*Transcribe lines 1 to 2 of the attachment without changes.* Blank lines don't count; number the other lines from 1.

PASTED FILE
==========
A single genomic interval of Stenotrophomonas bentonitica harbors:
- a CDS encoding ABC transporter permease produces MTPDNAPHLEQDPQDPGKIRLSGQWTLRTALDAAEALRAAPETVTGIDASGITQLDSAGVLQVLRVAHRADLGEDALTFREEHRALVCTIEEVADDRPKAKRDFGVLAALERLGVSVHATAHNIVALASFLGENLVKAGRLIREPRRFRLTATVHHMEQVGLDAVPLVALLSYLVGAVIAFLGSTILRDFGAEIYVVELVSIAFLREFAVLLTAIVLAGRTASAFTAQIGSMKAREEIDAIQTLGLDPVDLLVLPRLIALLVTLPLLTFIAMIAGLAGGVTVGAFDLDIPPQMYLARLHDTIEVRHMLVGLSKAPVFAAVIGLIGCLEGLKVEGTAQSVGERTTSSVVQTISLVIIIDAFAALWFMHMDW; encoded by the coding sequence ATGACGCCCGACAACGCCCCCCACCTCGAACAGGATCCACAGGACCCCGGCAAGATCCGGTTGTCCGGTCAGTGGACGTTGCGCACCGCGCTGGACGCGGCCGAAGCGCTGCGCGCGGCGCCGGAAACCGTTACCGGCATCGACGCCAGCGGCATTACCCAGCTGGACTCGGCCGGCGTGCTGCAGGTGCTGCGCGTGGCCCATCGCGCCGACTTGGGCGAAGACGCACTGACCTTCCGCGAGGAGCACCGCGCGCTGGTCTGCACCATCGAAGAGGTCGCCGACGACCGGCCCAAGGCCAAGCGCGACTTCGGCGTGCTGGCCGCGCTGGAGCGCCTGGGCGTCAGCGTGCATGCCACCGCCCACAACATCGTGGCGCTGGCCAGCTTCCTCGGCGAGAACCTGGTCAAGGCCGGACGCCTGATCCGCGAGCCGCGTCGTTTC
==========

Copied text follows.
A single genomic interval of Stenotrophomonas bentonitica harbors:
- a CDS encoding ABC transporter permease produces MTPDNAPHLEQDPQDPGKIRLSGQWTLRTALDAAEALRAAPETVTGIDASGITQLDSAGVLQVLRVAHRADLGEDALTFREEHRALVCTIEEVADDRPKAKRDFGVLAALERLGVSVHATAHNIVALASFLGENLVKAGRLIREPRRFRLTATVHHMEQVGLDAVPLVALLSYLVGAVIAFLGSTILRDFGAEIYVVELVSIAFLREFAVLLTAIVLAGRTASAFTAQIGSMKAREEIDAIQTLGLDPVDLLVLPRLIALLVTLPLLTFIAMIAGLAGGVTVGAFDLDIPPQMYLARLHDTIEVRHMLVGLSKAPVFAAVIGLIGCLEGLKVEGTAQSVGERTTSSVVQTISLVIIIDAFAALWFMHMDW; encoded by the coding sequence ATGACGCCCGACAACGCCCCCCACCTCGAACAGGATCCACAGGACCCCGGCAAGATCCGGTTGTCCGGTCAGTGGACGTTGCGCACCGCGCTGGACGCGGCCGAAGCGCTGCGCGCGGCGCCGGAAACCGTTACCGGCATCGACGCCAGCGGCATTACCCAGCTGGACTCGGCCGGCGTGCTGCAGGTGCTGCGCGTGGCCCATCGCGCCGACTTGGGCGAAGACGCACTGACCTTCCGCGAGGAGCACCGCGCGCTGGTCTGCACCATCGAAGAGGTCGCCGACGACCGGCCCAAGGCCAAGCGCGACTTCGGCGTGCTGGCCGCGCTGGAGCGCCTGGGCGTCAGCGTGCATGCCACCGCCCACAACATCGTGGCGCTGGCCAGCTTCCTCGGCGAGAACCTGGTCAAGGCCGGACGCCTGATCCGCGAGCCGCGTCGTTTC